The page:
Philippe Marmottant, Catherine Quilliet, Benjamin Dollet, Pierre Thibault, Olivier Stephan

The physics of plants is a young discipline, which explores the surprising properties of plants: rapid movements for example during the cavitation of the sap under negative pressure, change of shape during a change of humidity, communication by contact between plant cells. This theme also extends to the production of biomass by algae in order to contribute significantly to decarbonation by capturing CO2, and also to the production of cellular biomaterials in order to obtain an artificial skin or pancreas.

  • Drying of biomimetic sheets
  • Microfluidics in cellulose microfibril channels
  • Communication of cells in mechanical contact: winding a pollen tube around a pistil papilla [Collaboration with Karin John (MC2 team) and Isabelle Fobis (RDP, Lyon)].
  • Biomass by the production of algae
  • Bio-materials: artificial skin, artificial pancreas

Drying of biomimetic sheets

Trees are at risk of mortality under drought conditions by embolism, i.e. by nucleation and growth of air bubbles invading their sap network. However, the physical mechanisms of this invasion remain poorly understood; the goal of this project is to elucidate them, based on physical biomimetic experiments. Thus, we produce artificial leaves with microfluidic channels reproducing a network of veins, we measure the dynamics of bubble growth in these networks, and we seek to explain these dynamics by theoretical modeling. This project relies on collaborations with specialists in tree embolism at INRAe Clermont, and physicists at the Institut de Physique de Nice.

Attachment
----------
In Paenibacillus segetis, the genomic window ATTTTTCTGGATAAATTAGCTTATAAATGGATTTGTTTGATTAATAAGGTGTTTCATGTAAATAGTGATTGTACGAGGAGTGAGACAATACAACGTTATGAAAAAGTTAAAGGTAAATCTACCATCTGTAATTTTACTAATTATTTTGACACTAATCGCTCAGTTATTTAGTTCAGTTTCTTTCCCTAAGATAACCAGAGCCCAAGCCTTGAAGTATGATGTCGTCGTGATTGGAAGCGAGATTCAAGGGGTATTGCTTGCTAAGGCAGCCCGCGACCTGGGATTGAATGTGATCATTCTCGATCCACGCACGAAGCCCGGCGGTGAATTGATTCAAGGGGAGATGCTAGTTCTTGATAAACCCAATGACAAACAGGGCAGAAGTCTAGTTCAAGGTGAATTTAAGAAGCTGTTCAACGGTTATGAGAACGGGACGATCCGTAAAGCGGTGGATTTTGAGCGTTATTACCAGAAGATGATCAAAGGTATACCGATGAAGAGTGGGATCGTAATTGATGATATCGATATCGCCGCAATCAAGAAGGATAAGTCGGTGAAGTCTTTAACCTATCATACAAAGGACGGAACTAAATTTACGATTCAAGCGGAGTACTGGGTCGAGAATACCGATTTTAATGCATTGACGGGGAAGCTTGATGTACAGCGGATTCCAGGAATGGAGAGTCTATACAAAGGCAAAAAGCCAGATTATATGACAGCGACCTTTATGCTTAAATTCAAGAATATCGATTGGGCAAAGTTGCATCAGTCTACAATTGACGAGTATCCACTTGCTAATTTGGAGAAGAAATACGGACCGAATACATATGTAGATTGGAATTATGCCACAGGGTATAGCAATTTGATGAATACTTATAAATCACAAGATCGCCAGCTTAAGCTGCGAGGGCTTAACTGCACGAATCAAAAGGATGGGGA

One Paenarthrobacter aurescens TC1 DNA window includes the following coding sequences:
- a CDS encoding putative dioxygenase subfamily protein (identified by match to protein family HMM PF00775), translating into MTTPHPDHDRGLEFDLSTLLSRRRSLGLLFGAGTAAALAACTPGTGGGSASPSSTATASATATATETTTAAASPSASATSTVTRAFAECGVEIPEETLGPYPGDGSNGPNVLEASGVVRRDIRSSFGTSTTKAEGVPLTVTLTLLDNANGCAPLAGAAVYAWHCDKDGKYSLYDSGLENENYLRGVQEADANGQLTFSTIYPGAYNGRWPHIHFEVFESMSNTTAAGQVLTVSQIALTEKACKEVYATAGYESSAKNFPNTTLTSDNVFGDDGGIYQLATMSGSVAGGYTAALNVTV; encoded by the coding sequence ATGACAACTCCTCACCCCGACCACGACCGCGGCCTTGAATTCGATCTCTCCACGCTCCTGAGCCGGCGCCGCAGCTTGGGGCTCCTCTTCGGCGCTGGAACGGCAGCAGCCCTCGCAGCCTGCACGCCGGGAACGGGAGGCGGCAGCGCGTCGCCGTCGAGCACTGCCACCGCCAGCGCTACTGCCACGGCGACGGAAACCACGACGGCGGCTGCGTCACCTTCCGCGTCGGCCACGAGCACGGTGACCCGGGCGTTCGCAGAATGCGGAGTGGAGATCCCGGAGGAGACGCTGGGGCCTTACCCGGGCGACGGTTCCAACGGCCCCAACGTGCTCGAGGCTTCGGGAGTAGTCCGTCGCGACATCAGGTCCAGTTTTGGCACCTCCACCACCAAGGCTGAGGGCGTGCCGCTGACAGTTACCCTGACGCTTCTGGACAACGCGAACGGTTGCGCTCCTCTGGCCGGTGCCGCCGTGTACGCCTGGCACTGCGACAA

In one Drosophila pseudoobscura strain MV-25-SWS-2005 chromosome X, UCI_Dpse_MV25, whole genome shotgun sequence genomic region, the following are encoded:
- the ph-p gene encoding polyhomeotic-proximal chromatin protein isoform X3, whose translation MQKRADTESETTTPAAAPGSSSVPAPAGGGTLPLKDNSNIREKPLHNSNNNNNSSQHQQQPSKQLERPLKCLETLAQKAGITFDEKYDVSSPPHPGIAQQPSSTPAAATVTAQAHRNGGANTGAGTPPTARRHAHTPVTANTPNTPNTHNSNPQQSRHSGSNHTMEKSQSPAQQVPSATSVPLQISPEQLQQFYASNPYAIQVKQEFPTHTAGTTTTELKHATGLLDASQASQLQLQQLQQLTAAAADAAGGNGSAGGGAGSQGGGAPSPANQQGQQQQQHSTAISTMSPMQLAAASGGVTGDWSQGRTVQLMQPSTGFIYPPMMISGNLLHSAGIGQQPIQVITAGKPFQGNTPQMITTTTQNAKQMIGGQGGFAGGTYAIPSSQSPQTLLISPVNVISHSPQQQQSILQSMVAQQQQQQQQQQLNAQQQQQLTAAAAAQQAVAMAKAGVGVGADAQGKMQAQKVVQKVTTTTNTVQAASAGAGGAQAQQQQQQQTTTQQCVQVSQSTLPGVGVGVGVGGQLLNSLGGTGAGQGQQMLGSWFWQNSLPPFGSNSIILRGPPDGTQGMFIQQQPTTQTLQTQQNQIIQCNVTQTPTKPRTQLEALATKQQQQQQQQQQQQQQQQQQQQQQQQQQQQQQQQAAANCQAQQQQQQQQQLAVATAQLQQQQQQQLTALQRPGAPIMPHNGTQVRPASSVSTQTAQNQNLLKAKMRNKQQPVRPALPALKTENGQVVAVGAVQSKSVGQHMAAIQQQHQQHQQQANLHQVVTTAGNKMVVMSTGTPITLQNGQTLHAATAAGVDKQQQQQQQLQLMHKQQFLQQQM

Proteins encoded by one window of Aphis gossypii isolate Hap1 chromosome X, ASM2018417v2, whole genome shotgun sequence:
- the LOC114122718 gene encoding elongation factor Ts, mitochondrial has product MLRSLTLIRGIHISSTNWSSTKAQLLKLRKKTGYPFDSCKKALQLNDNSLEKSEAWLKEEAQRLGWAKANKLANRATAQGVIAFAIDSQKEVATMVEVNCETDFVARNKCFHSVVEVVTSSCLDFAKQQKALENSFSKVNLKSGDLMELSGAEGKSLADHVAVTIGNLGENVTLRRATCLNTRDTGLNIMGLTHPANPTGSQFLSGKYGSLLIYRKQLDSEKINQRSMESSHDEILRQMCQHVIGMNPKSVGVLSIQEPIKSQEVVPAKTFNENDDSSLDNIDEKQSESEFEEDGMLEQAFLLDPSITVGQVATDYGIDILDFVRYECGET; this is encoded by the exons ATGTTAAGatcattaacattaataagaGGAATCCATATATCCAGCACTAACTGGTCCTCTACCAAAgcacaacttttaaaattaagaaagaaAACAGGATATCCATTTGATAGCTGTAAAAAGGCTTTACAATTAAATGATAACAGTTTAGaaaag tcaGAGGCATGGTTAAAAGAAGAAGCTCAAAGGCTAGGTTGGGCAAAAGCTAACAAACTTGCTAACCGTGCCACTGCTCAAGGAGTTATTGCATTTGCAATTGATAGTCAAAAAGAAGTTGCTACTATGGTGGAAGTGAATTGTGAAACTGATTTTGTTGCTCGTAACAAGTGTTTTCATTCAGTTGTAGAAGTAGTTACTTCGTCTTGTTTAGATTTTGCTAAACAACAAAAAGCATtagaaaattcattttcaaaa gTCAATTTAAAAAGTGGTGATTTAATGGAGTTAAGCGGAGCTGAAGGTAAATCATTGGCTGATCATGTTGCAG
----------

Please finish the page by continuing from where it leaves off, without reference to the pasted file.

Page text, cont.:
Ludovic KEISER (post-doc 2021 -), Benjamin DOLLETPhilippe MARMOTTANT

Collaborations : Xavier NOBLINCéline COHEN (Institut de Physique de Nice, Université Côte d’Azur) ; Hervé COCHARDEric BADELJosé Torres-Ruiz (PIAF, INRAe Clermont)
Funding: ANR PhySap

Microfluidics in cellulose microfibril channels

In the last decade, paper has become a material that can be used to fabricate microfluidic devices for physical and biological applications. However, these applications are limited by the lack of tightness of the channels, due to leakage of liquid by imbibition in the interstices between the fibers.
In this project, we aim to develop a new class of microfluidic devices with channels directly embossed in a translucent "pure cellulose" material, made of cellulose nano- or micro-fibrils. The aim is to characterize the water flow through such a material, in order to evaluate the tightness of the channels.

Raj KUMAR (post-doc 2020-), Philippe MARMOTTANTBenjamin DOLLETPierre THIBAULT